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oedipus at colonus
3 june 2013
The Oedipus at Colonus is an austere but not unmoving play. Many of its concerns are pretty alien to us, 2,500 years later: who cares now whether Athens used to have a fine reputation as a protector of suppliants? But most of us can care whether an old man, more sinned against than sinning (to hear him tell it) can be allowed to die in peace.
As in the better-known Oedipus the King and Antigone, Creon – Oedipus's brother-in-law, and, unfortunately, his uncle – is the villain. Taken across all three plays (he's slightly different in each one), Creon is an interesting study in somebody who manages to be utterly unsympathetic while basically trying to do the right thing, and often even succeeding.
At the end of Oedipus the King, the newly blind Oedipus had left Thebes on the arm of his daughter Antigone. In Colonus, he claims to have changed his mind, returned to the city, sought exile – only to be banished by Creon. Now Creon wants him back; the city is fixing to come under siege from Oedipus's son Polynices and the Six Others Against Thebes, and Oedipus is a sort of good-luck charm, at least on the principle that you don't want somebody as notorious as him to be in your enemies' camp. But Oedipus doesn't want to go back. He hates Creon, he hates his two rival sons no matter what side of the Theban wall they're fighting on (Eteocles stays loyal to Creon). Oedipus basically hates everybody. Except Antigone, and except his new pal Theseus, who is the play's stand-up guy. After you've stood up to the Minotaur, a few whiny Thebans are less than no problem.
So there's the plot, pared-down like those of many Greek tragedies: Creon wants Oedipus to return to Thebes; Oedipus wants Theseus to protect him. Theseus is king of Athens, and Colonus is a sort of sacred suburb where people go to be protected by him. Everybody wrangles and complains. And Oedipus really does come across as whiny. Everything was somebody else's fault; everything was the fault of Fate. (A theme that runs through Greek literature like ribbons of caramel through a pint of Ben & Jerry's: you cannot avoid Fate, and even the choices you make end up aligning with fate, no matter which way you make them.)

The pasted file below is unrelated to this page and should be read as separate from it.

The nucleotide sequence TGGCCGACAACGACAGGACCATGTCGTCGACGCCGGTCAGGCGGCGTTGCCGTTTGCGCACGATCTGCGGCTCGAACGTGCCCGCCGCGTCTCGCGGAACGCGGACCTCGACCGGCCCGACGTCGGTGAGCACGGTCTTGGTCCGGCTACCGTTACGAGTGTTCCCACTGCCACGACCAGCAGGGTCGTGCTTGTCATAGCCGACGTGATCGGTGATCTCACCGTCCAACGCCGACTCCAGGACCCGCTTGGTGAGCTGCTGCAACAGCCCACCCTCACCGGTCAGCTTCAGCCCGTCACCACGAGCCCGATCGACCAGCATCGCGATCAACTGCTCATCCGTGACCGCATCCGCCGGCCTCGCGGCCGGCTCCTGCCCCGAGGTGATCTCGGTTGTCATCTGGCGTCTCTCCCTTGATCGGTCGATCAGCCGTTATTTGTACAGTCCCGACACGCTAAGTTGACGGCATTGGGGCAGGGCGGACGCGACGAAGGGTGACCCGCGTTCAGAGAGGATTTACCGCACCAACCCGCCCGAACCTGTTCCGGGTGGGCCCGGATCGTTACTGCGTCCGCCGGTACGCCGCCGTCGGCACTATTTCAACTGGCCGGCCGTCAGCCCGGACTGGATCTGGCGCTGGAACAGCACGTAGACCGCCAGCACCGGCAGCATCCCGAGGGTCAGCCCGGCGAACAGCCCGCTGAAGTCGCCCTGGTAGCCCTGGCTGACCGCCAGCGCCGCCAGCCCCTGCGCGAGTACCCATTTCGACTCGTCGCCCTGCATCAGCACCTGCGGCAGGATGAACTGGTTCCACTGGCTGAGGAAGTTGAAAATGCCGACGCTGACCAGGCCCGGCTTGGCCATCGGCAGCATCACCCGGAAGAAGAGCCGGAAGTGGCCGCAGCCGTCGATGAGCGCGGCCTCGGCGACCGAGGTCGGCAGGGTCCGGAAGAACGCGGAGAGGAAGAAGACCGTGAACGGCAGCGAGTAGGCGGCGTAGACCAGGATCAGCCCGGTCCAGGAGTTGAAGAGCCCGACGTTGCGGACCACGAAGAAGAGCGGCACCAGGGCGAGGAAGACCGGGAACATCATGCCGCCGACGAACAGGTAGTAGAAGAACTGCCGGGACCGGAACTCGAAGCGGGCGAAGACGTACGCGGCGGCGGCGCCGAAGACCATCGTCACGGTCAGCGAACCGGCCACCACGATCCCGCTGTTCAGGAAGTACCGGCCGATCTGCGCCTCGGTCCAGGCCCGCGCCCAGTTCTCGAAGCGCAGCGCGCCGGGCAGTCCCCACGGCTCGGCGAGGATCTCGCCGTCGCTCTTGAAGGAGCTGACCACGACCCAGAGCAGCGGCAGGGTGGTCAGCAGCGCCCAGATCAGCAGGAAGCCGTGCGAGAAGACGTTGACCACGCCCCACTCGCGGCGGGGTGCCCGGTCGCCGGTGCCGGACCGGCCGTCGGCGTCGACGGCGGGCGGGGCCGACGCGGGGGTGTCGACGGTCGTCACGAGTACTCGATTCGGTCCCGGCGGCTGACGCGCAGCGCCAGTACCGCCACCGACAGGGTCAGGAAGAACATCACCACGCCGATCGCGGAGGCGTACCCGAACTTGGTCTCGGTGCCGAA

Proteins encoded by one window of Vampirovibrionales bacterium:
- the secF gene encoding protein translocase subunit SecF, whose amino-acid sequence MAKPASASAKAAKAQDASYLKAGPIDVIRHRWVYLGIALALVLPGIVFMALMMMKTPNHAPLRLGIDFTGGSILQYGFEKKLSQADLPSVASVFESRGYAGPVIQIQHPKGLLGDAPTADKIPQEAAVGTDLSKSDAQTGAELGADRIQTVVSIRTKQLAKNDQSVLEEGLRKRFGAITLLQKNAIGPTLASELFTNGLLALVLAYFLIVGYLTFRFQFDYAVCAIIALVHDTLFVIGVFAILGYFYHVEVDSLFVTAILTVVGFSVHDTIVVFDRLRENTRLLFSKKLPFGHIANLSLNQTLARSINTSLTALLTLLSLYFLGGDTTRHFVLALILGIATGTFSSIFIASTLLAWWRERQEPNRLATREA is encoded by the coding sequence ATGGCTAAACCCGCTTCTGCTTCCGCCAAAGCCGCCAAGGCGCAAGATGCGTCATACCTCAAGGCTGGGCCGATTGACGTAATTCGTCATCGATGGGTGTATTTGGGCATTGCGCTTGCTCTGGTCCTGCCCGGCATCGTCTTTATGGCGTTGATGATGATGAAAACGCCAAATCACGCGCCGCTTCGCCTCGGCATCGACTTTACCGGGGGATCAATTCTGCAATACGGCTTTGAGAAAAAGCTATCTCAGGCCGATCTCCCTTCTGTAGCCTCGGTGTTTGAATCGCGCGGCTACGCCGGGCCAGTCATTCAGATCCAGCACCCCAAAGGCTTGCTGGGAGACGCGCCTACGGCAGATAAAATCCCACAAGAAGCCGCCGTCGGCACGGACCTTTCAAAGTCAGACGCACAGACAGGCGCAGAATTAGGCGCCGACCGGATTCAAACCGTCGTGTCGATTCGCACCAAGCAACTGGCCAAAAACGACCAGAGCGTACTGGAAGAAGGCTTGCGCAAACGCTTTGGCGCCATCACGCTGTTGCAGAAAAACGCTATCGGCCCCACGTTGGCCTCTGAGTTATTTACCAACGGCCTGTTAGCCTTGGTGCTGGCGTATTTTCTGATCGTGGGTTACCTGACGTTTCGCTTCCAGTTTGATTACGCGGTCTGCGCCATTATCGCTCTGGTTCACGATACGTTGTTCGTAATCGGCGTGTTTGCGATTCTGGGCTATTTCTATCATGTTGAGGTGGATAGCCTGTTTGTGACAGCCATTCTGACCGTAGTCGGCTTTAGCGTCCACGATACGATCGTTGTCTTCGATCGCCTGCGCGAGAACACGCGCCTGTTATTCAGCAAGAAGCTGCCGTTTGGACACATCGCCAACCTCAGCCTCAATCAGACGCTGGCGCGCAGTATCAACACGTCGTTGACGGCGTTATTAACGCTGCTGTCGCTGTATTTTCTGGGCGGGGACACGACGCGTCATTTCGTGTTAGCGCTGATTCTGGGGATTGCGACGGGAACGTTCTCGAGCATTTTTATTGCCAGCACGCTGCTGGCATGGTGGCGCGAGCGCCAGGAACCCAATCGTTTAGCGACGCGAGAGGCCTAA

The play's action comes down to a staring contest between Creon and Theseus, which is like pitting a 40ish CPA against Chuck Norris. Creon goes home without his mascot, to a city that will be consumed by the struggles that are the backdrop to the (much earlier-written) play Antigone. And Oedipus dies, a bit more happily than King Lear would, but under circumstances at least as awful. Let one of those handy Messengers, in Nicholas Rudall's 2001 translation, describe it:
The only man alive who could tell how Oedipus died was Theseus.If Rudall's translation seems spare and unlyrical, it's because he's devised it expressly for stage performance. Not that stage dialogue is inherently unpoetic, but that he's trying to give American actors natural-sounding words, in a register neither too colloquial nor too inflated. It's perhaps a prosaic translation, but there's nothing wrong with prose as a dramatic medium. Richard C. Jebb put the same lines this way in 1899, a translation still alive in the Perseus Digital Library:
It was not lightning bearing god's fire that took him away.
Nor was there a hurricane rushing in from the sea in that his last moment on earth.
No, it was an escort sent from the gods—or perhaps the black depths of the dead world below opened in love for him.
For he was taken from us with no sounds of mourning. (73)
But by what fate Oedipus perished, no man can tell, except Theseus alone. It was no fiery thunderbolt of the god that removed him, nor any rising of whirlwind from the sea; it was either an escort from the gods, or else the dark world of the dead kindly split open to receive him. The man passed away without lamentation.That's actually pretty evergreen for a 114-year-old translation. Like Rudall's, it draws little attention to itself, and tries to throw the strange, stark shadows of the play into high contrast.
Sophocles. Oedipus at Colonus. Translated by Nicholas Rudall. Chicago: Ivan R. Dee, 2001.